The New Normal: Isaiah Thomas Explains How We Got Here
- "I don't feel pressure, honestly." Isaiah Thomas knows what he's doing in the fourth quarter might look normal—but it isn't. The All-Star opens up in a candid chat from All-Star Weekend.
"They loved what I brought to the table," Isaiah Thomas said of the Celtics. "I had an opportunity and ran with it, and I haven't looked back since."
This came on Friday afternoon of All-Star Weekend, in a French Quarter building called The Chicory that had been commandeered by various brands for the weekend. Thomas was speaking in front of a small crowd, on a makeshift stage with Sage Steele, in front of a handful of fans who'd won the chance to be there. He was appearing on behalf of Tissot watches—official sponsor of the NBA, and more recently official sponsor of Isaiah Thomas. Out on the floor, there was a roped off section of the room displaying various watches in giant glass cases. Further back, a DJ was spinning various hip-hop tracks. In a room to right, there was a pop-up shop from Stance, the NBA's official sock sponsor. The walls were dotted with various NBA art. In the room to the left, Michael Rapaport was co-hosting a live podcast with Kenyon Martin. Altogether, it was All-Star's branded chaos at its peak.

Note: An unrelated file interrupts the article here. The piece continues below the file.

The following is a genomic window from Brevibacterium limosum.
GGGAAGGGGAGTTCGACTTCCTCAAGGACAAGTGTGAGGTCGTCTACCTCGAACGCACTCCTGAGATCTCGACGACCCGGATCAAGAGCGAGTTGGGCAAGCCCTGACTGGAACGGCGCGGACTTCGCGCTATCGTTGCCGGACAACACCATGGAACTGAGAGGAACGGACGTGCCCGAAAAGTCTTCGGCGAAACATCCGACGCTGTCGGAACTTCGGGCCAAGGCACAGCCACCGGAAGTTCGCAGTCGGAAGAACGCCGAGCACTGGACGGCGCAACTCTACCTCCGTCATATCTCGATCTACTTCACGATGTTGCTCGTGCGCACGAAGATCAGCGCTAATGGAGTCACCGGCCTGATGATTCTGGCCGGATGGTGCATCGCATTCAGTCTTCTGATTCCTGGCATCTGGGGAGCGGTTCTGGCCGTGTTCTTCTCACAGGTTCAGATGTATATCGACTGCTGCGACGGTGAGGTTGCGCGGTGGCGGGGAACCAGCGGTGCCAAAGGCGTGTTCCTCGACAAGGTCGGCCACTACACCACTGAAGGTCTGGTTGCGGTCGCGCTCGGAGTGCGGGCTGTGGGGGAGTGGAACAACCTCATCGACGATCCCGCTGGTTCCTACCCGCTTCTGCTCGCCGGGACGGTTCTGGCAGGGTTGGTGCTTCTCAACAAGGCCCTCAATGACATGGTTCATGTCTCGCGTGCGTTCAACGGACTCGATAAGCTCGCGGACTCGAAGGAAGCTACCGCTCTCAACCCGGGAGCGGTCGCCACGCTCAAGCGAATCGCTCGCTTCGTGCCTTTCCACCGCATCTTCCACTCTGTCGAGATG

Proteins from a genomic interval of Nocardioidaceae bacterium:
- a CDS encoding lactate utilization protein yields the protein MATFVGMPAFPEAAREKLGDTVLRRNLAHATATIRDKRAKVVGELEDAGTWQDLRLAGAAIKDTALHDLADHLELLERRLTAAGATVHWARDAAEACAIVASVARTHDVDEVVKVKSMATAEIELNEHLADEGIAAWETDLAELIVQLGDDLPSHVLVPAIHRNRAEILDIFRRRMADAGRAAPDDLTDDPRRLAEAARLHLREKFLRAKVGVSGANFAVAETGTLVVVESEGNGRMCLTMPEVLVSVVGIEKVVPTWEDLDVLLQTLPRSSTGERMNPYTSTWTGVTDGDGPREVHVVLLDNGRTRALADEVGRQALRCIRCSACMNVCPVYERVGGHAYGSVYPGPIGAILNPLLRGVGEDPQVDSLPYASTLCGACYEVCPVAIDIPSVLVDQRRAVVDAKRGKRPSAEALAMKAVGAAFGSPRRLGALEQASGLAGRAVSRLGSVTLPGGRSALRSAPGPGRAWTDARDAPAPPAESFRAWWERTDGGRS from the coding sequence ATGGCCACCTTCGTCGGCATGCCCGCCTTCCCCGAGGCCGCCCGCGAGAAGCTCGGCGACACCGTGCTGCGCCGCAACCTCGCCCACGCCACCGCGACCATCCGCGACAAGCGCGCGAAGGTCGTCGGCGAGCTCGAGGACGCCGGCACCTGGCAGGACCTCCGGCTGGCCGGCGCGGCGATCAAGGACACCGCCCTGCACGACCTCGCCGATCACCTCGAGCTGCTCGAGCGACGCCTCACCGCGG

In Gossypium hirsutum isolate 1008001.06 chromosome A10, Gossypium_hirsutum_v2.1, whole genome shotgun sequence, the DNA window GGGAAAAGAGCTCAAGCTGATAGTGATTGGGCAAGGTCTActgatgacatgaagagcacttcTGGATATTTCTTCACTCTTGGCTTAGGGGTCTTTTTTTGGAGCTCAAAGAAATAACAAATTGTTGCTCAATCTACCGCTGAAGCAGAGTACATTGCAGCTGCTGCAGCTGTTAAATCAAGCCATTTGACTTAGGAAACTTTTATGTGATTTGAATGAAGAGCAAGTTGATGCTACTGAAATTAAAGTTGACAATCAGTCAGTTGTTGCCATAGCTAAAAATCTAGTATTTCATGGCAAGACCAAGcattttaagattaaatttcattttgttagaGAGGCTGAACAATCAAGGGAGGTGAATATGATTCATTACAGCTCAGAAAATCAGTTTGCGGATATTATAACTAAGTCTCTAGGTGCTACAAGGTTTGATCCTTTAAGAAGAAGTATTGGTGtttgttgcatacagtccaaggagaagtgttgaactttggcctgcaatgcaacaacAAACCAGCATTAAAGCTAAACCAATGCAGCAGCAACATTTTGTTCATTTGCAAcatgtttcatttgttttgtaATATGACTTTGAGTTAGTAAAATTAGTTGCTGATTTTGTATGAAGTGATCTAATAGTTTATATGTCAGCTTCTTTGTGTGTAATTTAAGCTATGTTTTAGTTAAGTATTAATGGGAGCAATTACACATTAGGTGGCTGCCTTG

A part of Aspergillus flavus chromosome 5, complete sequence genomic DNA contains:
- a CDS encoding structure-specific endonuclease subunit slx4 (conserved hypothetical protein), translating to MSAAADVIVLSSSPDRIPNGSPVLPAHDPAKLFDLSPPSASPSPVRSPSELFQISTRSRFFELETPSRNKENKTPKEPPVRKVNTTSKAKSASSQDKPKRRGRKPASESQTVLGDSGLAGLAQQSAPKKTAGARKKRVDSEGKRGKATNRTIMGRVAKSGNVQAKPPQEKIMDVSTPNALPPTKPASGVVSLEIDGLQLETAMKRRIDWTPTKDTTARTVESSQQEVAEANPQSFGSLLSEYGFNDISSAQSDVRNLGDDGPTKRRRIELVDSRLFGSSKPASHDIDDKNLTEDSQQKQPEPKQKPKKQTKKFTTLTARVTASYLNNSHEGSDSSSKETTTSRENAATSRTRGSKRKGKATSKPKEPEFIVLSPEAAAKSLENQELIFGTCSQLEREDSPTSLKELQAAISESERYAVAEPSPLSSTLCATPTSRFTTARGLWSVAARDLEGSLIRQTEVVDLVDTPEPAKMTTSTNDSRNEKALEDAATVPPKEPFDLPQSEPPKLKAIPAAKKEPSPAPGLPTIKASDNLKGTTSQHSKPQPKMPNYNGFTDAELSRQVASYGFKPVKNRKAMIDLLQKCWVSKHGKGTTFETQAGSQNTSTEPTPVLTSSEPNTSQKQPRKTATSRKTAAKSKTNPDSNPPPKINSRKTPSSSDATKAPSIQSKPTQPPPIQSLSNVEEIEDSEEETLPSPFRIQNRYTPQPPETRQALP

I mention all this because these events are always headlined by at least one superstar, and in New Orleans on that Friday afternoon, Isaiah Thomas was the superstar. That's amazing, right?
It's one thing to be the undersized overachiever who's impossible to root against. This is different. Now there are MVP chants, and scoring records, and branded events for his new luxury watch endorsement. He's arrived. It happened slowly—finding a place with the Kings, that trade from the Suns, surprising people in Boston, gradually building momentum. Then it happened all at once—did you see him drop 52 on the Heat?